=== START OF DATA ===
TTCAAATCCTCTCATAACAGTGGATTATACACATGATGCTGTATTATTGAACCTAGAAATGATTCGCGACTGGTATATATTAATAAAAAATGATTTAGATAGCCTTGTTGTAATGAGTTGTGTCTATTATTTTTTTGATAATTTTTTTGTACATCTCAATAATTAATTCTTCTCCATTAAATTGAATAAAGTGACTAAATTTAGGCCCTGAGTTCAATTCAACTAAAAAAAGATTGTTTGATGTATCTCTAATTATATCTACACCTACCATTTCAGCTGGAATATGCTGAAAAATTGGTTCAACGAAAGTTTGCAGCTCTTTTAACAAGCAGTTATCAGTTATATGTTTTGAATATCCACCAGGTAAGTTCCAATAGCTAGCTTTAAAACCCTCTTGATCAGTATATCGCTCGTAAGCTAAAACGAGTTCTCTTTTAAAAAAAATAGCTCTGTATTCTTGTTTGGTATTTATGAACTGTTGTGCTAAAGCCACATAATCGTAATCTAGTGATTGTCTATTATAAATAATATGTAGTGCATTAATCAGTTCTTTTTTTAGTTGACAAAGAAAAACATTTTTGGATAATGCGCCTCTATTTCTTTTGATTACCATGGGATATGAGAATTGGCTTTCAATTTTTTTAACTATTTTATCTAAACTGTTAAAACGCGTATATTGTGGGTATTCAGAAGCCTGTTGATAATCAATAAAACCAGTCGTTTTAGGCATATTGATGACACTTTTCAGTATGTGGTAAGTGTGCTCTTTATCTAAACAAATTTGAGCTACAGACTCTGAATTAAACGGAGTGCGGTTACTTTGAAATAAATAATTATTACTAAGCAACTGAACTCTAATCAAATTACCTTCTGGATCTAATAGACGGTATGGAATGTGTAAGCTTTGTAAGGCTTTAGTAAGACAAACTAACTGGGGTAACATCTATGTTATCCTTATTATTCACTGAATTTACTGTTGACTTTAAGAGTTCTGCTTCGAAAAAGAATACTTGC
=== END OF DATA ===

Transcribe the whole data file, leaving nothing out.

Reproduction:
TTCAAATCCTCTCATAACAGTGGATTATACACATGATGCTGTATTATTGAACCTAGAAATGATTCGCGACTGGTATATATTAATAAAAAATGATTTAGATAGCCTTGTTGTAATGAGTTGTGTCTATTATTTTTTTGATAATTTTTTTGTACATCTCAATAATTAATTCTTCTCCATTAAATTGAATAAAGTGACTAAATTTAGGCCCTGAGTTCAATTCAACTAAAAAAAGATTGTTTGATGTATCTCTAATTATATCTACACCTACCATTTCAGCTGGAATATGCTGAAAAATTGGTTCAACGAAAGTTTGCAGCTCTTTTAACAAGCAGTTATCAGTTATATGTTTTGAATATCCACCAGGTAAGTTCCAATAGCTAGCTTTAAAACCCTCTTGATCAGTATATCGCTCGTAAGCTAAAACGAGTTCTCTTTTAAAAAAAATAGCTCTGTATTCTTGTTTGGTATTTATGAACTGTTGTGCTAAAGCCACATAATCGTAATCTAGTGATTGTCTATTATAAATAATATGTAGTGCATTAATCAGTTCTTTTTTTAGTTGACAAAGAAAAACATTTTTGGATAATGCGCCTCTATTTCTTTTGATTACCATGGGATATGAGAATTGGCTTTCAATTTTTTTAACTATTTTATCTAAACTGTTAAAACGCGTATATTGTGGGTATTCAGAAGCCTGTTGATAATCAATAAAACCAGTCGTTTTAGGCATATTGATGACACTTTTCAGTATGTGGTAAGTGTGCTCTTTATCTAAACAAATTTGAGCTACAGACTCTGAATTAAACGGAGTGCGGTTACTTTGAAATAAATAATTATTACTAAGCAACTGAACTCTAATCAAATTACCTTCTGGATCTAATAGACGGTATGGAATGTGTAAGCTTTGTAAGGCTTTAGTAAGACAAACTAACTGGGGTAACATCTATGTTATCCTTATTATTCACTGAATTTACTGTTGACTTTAAGAGTTCTGCTTCGAAAAAGAATACTTGC